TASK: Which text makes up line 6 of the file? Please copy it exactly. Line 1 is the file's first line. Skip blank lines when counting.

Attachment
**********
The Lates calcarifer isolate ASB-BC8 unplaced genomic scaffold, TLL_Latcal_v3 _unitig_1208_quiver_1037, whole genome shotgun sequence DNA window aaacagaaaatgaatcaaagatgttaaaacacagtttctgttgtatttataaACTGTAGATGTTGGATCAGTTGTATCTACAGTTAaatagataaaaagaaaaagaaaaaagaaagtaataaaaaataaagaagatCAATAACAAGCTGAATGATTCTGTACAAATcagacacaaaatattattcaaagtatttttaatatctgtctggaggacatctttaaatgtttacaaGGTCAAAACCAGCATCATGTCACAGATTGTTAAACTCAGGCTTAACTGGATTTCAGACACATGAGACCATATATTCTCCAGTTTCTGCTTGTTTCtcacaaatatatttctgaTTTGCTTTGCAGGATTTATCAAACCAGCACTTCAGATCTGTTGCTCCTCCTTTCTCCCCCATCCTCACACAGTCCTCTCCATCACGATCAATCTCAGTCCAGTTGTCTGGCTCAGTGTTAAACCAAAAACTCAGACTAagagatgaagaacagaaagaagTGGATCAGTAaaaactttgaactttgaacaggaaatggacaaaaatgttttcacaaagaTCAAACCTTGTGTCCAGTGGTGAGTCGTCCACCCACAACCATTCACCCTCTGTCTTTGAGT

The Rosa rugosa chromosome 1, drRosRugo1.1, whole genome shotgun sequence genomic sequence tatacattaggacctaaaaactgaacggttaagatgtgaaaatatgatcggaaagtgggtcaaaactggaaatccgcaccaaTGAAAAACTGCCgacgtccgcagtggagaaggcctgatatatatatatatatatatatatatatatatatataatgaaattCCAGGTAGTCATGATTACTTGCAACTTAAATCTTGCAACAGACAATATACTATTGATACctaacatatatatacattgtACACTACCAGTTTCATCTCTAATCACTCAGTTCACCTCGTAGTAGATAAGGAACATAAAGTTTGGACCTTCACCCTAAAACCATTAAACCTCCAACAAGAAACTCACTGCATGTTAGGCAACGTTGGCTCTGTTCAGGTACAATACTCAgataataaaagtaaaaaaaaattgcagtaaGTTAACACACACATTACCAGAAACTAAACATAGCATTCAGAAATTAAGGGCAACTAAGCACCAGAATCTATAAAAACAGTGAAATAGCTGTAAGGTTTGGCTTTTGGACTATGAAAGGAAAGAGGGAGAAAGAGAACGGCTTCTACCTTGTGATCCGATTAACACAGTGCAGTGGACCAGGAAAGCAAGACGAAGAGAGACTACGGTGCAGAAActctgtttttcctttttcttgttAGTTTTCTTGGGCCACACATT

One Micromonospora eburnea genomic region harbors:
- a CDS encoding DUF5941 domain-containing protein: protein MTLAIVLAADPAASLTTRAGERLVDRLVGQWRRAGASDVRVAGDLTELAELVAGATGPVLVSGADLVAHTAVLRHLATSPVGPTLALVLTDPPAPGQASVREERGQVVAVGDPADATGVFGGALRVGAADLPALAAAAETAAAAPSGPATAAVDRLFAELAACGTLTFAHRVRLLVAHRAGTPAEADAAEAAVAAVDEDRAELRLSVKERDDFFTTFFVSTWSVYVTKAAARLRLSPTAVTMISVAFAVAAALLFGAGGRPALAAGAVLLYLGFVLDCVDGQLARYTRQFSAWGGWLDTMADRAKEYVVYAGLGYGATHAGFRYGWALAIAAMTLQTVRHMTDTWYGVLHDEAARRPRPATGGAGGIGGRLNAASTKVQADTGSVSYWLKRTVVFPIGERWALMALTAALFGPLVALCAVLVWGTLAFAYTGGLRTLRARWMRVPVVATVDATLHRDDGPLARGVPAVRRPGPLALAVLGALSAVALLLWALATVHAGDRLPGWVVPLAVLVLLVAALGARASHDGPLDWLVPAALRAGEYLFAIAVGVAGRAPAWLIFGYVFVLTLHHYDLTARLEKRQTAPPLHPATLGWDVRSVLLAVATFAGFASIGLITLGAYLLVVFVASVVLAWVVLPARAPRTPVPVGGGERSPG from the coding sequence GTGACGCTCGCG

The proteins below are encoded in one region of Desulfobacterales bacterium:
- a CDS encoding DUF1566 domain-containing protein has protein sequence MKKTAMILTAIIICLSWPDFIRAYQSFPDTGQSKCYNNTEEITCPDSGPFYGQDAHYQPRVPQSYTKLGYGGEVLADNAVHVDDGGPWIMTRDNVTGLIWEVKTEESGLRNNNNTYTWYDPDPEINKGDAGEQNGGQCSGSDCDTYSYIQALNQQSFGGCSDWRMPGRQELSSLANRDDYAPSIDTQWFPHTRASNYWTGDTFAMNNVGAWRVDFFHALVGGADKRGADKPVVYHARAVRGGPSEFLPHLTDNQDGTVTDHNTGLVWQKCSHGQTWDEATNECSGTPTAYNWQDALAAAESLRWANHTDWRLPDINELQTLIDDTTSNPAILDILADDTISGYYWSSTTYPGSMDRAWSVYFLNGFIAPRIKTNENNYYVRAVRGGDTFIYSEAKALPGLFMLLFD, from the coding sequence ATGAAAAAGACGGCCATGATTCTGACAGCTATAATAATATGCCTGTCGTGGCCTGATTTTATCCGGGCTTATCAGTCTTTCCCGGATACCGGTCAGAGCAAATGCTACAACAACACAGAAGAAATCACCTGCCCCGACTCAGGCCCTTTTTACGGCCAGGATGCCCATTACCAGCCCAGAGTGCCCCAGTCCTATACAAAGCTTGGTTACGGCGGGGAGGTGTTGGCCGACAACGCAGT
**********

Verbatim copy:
- a CDS encoding DUF1566 domain-containing protein has protein sequence MKKTAMILTAIIICLSWPDFIRAYQSFPDTGQSKCYNNTEEITCPDSGPFYGQDAHYQPRVPQSYTKLGYGGEVLADNAVHVDDGGPWIMTRDNVTGLIWEVKTEESGLRNNNNTYTWYDPDPEINKGDAGEQNGGQCSGSDCDTYSYIQALNQQSFGGCSDWRMPGRQELSSLANRDDYAPSIDTQWFPHTRASNYWTGDTFAMNNVGAWRVDFFHALVGGADKRGADKPVVYHARAVRGGPSEFLPHLTDNQDGTVTDHNTGLVWQKCSHGQTWDEATNECSGTPTAYNWQDALAAAESLRWANHTDWRLPDINELQTLIDDTTSNPAILDILADDTISGYYWSSTTYPGSMDRAWSVYFLNGFIAPRIKTNENNYYVRAVRGGDTFIYSEAKALPGLFMLLFD, from the coding sequence ATGAAAAAGACGGCCATGATTCTGACAGCTATAATAATATGCCTGTCGTGGCCTGATTTTATCCGGGCTTATCAGTCTTTCCCGGATACCGGTCAGAGCAAATGCTACAACAACACAGAAGAAATCACCTGCCCCGACTCAGGCCCTTTTTACGGCCAGGATGCCCATTACCAGCCCAGAGTGCCCCAGTCCTATACAAAGCTTGGTTACGGCGGGGAGGTGTTGGCCGACAACGCAGT